When Alexis Taylor, member of British Synth-Pop band Hot Chip, releases an album called Pianos, and it’s just him and a piano singing sugary sweet tunes like “Crying in the Chapel” and “Don’t It Make My Brown Eyes Blue,” something doesn’t feel right. Going from beat steady dance music he plays with his band, to the free floating (in his words) “atheist’s gospel album” seems like such a leap that it’s almost shocking that they came from the same person, until naturally I thought of the importance of the keyboard.
The Theremin is probably the first electronic instrument most people have had some contact with. It features prominently on the Beach Boy’s masterpiece “Good Vibrations” (it’s the thing that’s playing the key motif at the end of the song), but it’s also the go-to instrument for creepy Halloween cartoon music. I bring it up mainly to focus on the point that it had no keyboard. It was played by moving your hands closer or further to proximity sensors. The vibrato could be achieved by shaking your hand. This prohibited many people from playing it, as it would mean learning a whole new instrument. Luckily there was the keyboard.
In the early 1960s, Moog was creating a true synth that would feature a keyboard as the playing surface. The Moog was the true synthesizer heir to the Theremin, and with it came an interest in synthesizers. Hot Chip, in the early 2000s, was the result of years of interest in synthesized instruments, going through Wendy Carlos and New Order and Nine Inch Nails on one side, the House, Electropop, and Techno of the eighties and nineties on the other. What all these genres and bands have in common is that at least one person knows how to work a Piano.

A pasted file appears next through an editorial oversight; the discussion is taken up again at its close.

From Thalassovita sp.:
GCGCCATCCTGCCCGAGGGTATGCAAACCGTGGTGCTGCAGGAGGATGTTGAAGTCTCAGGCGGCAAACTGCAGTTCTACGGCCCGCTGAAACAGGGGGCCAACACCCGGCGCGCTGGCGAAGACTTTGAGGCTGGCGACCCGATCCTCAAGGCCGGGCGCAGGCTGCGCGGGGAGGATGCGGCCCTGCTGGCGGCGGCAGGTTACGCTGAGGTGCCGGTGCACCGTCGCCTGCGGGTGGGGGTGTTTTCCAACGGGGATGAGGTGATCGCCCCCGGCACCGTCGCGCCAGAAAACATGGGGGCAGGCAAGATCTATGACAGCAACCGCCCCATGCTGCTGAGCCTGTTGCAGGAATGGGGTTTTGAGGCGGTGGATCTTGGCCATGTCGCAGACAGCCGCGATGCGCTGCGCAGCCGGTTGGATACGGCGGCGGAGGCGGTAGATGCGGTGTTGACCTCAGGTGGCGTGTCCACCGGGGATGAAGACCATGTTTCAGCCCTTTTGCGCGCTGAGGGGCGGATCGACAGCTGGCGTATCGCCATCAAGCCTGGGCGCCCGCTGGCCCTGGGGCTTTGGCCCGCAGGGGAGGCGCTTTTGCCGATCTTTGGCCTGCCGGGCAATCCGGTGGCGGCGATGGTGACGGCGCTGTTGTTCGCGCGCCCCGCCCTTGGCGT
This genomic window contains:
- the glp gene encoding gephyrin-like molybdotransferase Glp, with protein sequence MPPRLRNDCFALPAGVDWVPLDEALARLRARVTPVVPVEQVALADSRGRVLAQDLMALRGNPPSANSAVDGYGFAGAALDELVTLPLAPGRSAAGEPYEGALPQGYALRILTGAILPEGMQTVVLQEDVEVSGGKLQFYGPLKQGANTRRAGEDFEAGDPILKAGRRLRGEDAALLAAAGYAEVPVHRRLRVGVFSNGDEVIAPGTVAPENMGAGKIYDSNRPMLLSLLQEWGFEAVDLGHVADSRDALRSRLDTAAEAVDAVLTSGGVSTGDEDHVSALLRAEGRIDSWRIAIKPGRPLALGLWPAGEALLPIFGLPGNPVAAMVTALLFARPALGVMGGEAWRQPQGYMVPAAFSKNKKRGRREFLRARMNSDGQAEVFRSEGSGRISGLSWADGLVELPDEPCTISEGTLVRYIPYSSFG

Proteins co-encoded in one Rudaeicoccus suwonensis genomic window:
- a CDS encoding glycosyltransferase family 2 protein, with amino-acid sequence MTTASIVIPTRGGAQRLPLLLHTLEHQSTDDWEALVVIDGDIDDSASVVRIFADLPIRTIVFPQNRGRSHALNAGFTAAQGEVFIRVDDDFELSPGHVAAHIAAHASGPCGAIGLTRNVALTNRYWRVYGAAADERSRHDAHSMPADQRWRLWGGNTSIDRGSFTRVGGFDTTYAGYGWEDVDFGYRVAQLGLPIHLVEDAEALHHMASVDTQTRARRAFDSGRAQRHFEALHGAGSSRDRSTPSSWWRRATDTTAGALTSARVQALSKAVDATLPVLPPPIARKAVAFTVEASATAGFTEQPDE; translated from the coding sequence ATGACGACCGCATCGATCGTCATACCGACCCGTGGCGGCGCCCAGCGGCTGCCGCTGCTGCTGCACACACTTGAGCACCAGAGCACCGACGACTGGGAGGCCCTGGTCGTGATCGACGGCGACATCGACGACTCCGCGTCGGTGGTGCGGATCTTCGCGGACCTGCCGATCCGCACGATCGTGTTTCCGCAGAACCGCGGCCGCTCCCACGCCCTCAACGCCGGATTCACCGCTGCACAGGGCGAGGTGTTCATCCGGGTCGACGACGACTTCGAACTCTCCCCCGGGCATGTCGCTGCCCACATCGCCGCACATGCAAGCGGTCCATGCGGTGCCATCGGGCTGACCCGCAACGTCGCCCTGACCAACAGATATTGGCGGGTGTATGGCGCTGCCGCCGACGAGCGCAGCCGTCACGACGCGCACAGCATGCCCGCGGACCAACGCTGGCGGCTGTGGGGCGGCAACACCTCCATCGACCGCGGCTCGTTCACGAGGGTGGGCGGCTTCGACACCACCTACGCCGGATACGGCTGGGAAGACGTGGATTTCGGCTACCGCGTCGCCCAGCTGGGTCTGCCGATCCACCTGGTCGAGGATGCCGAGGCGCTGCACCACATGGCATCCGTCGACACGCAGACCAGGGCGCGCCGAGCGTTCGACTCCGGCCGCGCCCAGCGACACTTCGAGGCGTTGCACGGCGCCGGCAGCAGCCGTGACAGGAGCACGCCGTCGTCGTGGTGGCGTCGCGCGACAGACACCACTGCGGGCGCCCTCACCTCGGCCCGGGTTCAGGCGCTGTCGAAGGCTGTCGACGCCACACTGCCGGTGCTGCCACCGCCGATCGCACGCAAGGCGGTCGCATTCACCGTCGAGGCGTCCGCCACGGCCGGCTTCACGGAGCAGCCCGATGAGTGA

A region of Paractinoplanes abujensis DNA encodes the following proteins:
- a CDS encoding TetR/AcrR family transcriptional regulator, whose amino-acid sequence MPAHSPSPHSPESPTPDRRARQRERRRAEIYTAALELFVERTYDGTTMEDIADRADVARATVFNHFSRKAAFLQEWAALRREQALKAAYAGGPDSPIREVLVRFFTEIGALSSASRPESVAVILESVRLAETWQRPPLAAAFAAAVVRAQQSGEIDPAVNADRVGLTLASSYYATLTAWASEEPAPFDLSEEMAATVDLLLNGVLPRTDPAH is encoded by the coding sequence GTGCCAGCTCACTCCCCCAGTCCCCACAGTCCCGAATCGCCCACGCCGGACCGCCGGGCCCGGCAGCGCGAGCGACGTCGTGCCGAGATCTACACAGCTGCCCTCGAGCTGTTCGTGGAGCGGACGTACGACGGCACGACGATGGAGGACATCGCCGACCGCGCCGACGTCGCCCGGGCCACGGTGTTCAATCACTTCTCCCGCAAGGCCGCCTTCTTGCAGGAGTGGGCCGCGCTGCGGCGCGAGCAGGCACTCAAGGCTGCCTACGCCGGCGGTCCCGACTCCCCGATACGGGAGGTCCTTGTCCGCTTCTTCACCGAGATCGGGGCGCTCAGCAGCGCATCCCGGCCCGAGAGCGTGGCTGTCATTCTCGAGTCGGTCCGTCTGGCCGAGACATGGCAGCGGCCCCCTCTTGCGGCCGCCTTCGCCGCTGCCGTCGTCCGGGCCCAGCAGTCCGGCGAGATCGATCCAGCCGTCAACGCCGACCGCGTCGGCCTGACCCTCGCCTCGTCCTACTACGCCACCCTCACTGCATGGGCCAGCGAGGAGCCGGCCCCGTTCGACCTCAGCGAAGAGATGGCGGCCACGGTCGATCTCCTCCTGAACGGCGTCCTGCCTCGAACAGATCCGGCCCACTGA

Some people take lessons when they’re young, some are self-taught, but the Piano remains one of the most popular instruments in the 21st century. Chuck Klosterman figures the instrument in his rough definition of Rock & Roll. For an instrument devised before the American Revolution, it shows incredible staying power.
The Piano was not the first instrument to feature a keyboard. The Harpsichord came earlier, but it had one major drawback—it could only be played at one volume. The Piano then is a revolution unto itself. Piano is actually slang for Pianoforte, which means Soft/Loud, a literal description of what it could do. For the first time nuance was a feature of the keyboard, and it’s been an instrument we’ve loved ever since. From Mozart’s Piano Concertos to “Great Balls of Fire,” it has come to encompass all styles of music, and at least in the western world, the instrument represents music itself.
So Alexis Taylor is saying a lot when he releases an album of just him and his Piano. There’s a full history contained in the jump between the electro-pop of Hot Chip and the gentle music of Pianos. The title itself, whether intentional or not, describes the content of the album: soft. Its gentle, tender music that feels like the family musician sitting at the upright in the living room of his home, playing not for the extended family, but himself. Pianos is the private music of the man who makes a living composing and playing Forte.
Article: Christopher Gilson